|Re: Evolving a Unique Community Culture||<– Date –> <– Thread –>|
|From: Linda Felch (lfelchwelchlink.welch.jhu.edu)|
|Date: Thu, 15 May 1997 12:23:36 -0500|
I live at Heathcote Community in Maryland. We have rituals on the solstices and equinoxes. We also have what we call "musical potlucks" once a month, basically a sing-along with food. We have community workdays twice a month, quarterly weekend retreats, and weekly meetings -- one for business and one for feelings. We have checkins before our meetings and a closing song. We also have a cake for any birthdays that happened that week. We eat dinner together and share chores. All of these are ways in which we consciously build community, both within the group of people living on the land and with other "friends of community." We also try to build a sense of community around our permaculture education efforts. We have a good-sized group of design course graduates who help out with education efforts and a standing weekly work exchange between members of our community and Spoutwood Farm CSA (community supported agriculture) in which we rotate between working at Heathcote and Spoutwood, have dinner together, and then practice Spanish. We've moved from individual managers of areas (e.g., garden, administration, repairs and renovation, etc.) to committees of several interested parties. This has been an organic process -- we found ourselves with more and more managerships being shared, so we made it official. Working in the garden and childcare (also known as playing with the kids) are also big community builders. There are a number of phrases that community members use: eww, skusty; Shoveled Handsfuls (translation: Shredded Spoonsfuls) which come from our kids. Stinking slacker is a loving term for someone who does not do his or her chore, hence the song: Four Stinking Slackers, sung to the tune of Burning down the House by the Talking Heads. We use the word process to refer to dealing with feelings, hence our feelings meetings are called process meetings. New words for songs are one of our specialties, e.g., I'm being Followed by a New Member sung to the tune of MoonShadow by Cat Stevens and The Barn Roof is Blowing in the Wind sung to the tune of The Answer is Blowin' in the Wind. On the issue of how much time it takes -- this group has been together for more than three years. I've only been on the scene for the past year and a lot of the more "conscious" community building that I describe above has happened in the past year. Linda Felch lfelch [at] welchlink.welch.jhu.edu http://www.welch.jhu.edu/~lfelch/heathcote.html Baltimore, MD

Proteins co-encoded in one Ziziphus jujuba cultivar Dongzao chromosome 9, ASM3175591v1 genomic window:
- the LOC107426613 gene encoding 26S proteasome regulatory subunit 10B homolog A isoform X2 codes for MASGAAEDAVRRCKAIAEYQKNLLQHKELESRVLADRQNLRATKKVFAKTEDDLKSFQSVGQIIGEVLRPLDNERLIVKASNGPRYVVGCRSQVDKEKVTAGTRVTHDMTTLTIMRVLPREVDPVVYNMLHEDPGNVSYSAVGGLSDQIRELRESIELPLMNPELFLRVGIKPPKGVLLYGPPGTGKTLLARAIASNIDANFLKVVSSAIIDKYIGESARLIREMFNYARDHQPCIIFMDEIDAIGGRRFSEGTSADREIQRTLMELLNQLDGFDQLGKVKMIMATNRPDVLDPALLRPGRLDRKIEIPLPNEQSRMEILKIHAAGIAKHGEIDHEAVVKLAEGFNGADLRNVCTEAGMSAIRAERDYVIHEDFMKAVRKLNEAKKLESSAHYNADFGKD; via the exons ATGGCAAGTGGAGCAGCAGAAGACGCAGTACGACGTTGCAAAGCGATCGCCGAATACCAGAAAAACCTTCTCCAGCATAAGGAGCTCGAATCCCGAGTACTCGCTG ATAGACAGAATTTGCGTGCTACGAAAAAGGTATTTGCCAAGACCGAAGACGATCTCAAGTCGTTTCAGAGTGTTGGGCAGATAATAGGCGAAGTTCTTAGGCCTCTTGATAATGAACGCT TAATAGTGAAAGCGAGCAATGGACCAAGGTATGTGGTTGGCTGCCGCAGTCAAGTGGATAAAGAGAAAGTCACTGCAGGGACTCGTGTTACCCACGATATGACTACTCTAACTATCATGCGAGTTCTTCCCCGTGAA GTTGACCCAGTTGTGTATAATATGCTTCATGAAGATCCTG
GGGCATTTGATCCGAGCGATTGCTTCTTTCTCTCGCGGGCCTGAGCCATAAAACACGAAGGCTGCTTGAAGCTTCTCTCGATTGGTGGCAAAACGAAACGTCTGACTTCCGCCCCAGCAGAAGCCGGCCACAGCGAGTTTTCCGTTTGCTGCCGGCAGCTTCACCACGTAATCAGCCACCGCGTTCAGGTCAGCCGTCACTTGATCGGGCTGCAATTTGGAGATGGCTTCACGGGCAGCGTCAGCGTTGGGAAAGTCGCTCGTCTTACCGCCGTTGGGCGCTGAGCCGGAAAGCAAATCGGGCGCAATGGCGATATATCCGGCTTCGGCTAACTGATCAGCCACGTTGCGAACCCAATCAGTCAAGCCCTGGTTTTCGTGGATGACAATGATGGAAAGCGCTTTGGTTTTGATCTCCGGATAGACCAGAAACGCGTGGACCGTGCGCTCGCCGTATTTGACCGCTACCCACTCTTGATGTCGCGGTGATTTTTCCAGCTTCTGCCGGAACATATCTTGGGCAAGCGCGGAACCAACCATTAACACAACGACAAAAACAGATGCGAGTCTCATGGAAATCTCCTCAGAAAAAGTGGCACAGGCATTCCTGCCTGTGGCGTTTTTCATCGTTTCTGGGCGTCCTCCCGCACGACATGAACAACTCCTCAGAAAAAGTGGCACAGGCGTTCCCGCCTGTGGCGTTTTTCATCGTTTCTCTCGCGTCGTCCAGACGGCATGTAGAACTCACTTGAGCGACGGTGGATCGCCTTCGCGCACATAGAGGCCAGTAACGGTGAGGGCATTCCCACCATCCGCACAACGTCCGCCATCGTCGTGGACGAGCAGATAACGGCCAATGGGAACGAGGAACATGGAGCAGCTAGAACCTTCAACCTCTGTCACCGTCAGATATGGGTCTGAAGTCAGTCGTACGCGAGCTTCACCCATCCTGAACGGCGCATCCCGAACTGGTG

Results generated by Tiger Technologies Web hosting using MHonArc.